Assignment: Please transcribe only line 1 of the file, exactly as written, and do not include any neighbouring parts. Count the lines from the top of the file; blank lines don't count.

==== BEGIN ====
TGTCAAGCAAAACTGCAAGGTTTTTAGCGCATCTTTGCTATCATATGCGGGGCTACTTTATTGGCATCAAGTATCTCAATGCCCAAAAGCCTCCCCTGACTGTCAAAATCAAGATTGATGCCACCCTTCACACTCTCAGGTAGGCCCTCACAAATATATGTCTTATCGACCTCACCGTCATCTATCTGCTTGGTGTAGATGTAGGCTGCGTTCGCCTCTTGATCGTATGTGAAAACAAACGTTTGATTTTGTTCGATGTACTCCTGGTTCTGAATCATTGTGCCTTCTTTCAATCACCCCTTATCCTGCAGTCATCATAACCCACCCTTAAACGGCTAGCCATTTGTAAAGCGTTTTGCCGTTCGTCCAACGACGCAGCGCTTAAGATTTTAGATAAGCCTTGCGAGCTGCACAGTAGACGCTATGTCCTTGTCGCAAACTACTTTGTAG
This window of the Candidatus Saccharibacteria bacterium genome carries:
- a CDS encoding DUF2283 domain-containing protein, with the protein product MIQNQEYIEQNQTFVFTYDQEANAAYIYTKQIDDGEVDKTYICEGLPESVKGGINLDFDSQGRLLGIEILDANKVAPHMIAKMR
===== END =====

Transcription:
TGTCAAGCAAAACTGCAAGGTTTTTAGCGCATCTTTGCTATCATATGCGGGGCTACTTTATTGGCATCAAGTATCTCAATGCCCAAAAGCCTCCCCTGACTGTCAAAATCAAGATTGATGCCACCCTTCACACTCTCAGGTAGGCCCTCACAAATATATGTCTTATCGACCTCACCGTCATCTATCTGCTTGGTGTAGATGTAGGCTGCGTTCGCCTCTTGATCGTATGTGAAAACAAACGTTTGATTTTGTTCGATGTACTCCTGGTTCTGAATCATTGTGCCTTCTTTCAATCACCCCTTATCCTGCAGTCATCATAACCCACCCTTAAACGGCTAGCCATTTGTAAAGCGTTTTGCCGTTCGTCCAACGACGCAGCGCTTAAGATTTTAGATAAGCCTTGCGAGCTGCACAGTAGACGCTATGTCCTTGTCGCAAACTACTTTGTAG